An uptick in monsoon thunderstorms will help to gradually cut back on an extreme heat wave gripping portions of the southwestern United States. However, the storms may also pose new risks to the region.
Even though this year's monsoon is likely to be near to slightly below average in terms of rainfall, an increase in thunderstorm activity that began over the weekend will continue this week over interior parts of the Southwest.
The North American monsoon is an annual plume of moisture that originates from Mexico, the Gulf of Mexico and/or the tropical Pacific Ocean and spreads over the Southwest states during the summer months.
On this satellite image from Tuesday, July 14, 2020, bright, bubbly clouds can be seen over the Four Corners region. These clouds are indicative of pop-up thunderstorms associated with a developing plume of moisture from Mexico.
A large area of high pressure at the surface all the way up in the atmosphere to where jets cruise helps to pump this moisture northward. Once this moisture becomes trapped beneath the high, it can be recycled on a daily basis even when there is no distinct flow of moisture coming up from the south.
The moisture will become noticeable by way of higher humidity levels, especially when compared to the remainder of the year, which is known for low humidity. Some of the storms could bring torrential rainfall over a small area and other storms could bring little or no rain, but lightning strikes and gusty winds.
During the storms with lightning and/or gusty winds, wildfires can get started and quickly spread over the dry brush and forested areas.
"The North American monsoon makes up nearly 50% of the water for many parts of the interior Southwest," according to Paul Pastelok, an AccuWeather expert long-range meteorologist.
With a worsening drought going into the middle of July, much of the region is awaiting needed rainfall from the monsoon.
Rainfall related to the monsoon can end the threat of wildfires but can also lead to dangerous flash floods and mudslides.
"Looking at Tucson, Arizona, generally during the monsoon period between July and mid-September, rainfall averages between 5 and 6 inches," Pastelok explained. "But, some years have been very dry with only 1.5 inches, while other years, rainfall has been over a foot."
FILE - In this Sept. 8, 2014 file photo, a truck crosses floodwaters on a road in Moapa, Nev. (AP Photo/John Locher, File)
During the drier monsoon years, there can still be flash flooding, while during the wet years there can still be trouble with dust storms and lightning-induced wildfires.
"We are leaning toward a near- to slightly-below-average monsoon season for rainfall this year," said Pastelok, who leads up AccuWeather's long-range forecasting team.
"This means that lightning strikes from mainly dry thunderstorms can lead to more fires during the second half of July and through much of August, and that the wildfire season and drought conditions can linger," he explained.
As of July 13, there have been 1,662,497 acres burned due to wildfires in the U.S. for 2020, according to the National Interagency Fire Center. This is slightly above the 10-year average of 3,013,190 acres to date.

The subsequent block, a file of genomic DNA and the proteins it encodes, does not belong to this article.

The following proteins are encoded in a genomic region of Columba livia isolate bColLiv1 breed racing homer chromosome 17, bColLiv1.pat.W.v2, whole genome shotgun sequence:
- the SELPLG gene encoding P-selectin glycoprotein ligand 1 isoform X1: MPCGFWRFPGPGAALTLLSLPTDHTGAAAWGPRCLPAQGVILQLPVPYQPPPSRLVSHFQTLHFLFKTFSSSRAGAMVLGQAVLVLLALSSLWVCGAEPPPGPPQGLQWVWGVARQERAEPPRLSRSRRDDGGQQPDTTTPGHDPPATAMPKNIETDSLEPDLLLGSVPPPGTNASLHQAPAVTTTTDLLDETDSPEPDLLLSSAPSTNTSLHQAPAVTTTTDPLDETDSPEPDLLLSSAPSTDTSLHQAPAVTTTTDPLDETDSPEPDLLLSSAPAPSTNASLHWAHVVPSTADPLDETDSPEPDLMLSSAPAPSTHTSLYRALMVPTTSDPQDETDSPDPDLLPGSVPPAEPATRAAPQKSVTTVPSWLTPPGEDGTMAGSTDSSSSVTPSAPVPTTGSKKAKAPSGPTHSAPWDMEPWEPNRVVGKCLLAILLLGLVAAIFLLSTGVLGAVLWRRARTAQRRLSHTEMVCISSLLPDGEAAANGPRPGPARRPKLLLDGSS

The overall position of the high pressure area will help to determine the extent of the monsoon. When the high is parked over the Southwest, no new moisture will be able to be tapped. But, when the high shifts eastward at times, it could allow more moisture to be drawn up from the tropics.
AccuWeather meteorologists expect a significant uptick in thunderstorms over Arizona, Utah, New Mexico and Colorado this week.
"Since the big high pressure area will meander eastward toward the Plains and Mississippi Valley at times this summer, such as during the middle and latter part of this week, it will allow some moisture to spill up from the south," Pastelok said.
If it were not for the occasional eastward migrations or extensions of the big high pressure area, rainfall might be well below average for the Southwest this summer.
"The eastward shift of the high can some thunderstorms to occur in Nevada and Southern California for a time at the end of July and early August," Pastelok said.
People visiting the Southwest and partaking in camping or hiking expeditions are urged to be aware of changing weather conditions and not only at their location but also miles away.
A thunderstorm in the distance could be producing torrential rainfall that causes water to flow rapidly through normally dry canyons and stream beds known as arroyos. Flash floods of this nature have taken many lives of unsuspecting motorists, campers and hikers over the years.
A dry stream bed or canyon can transition from completely dry to major flood in a matter of seconds.
And it's not only flooding that's a concern with the storms. It is not uncommon for gusty winds to occur on the periphery or onset of a monsoon thunderstorm. The winds can kick up enormous clouds of dust, known as haboobs, that can bring the visibility to near zero in a matter of seconds. It is important to recognize the approach of these storms when on the highway. Once the landscape has been thoroughly moistened by rainfall, the risk of haboobs diminishes substantially. Usually the risk of haboobs is greatest at the onset of the monsoon.
It is also not uncommon for temperatures to surge ahead of the ramp up of the North American monsoon, just as that which occurs in India and other parts of Asia every year from the Southwest monsoon.
Temperatures surged over the southwestern U.S. from late last week to this past weekend, but they are in the process of throttling back this week as the high pressure area shifts eastward and cloud cover increases.
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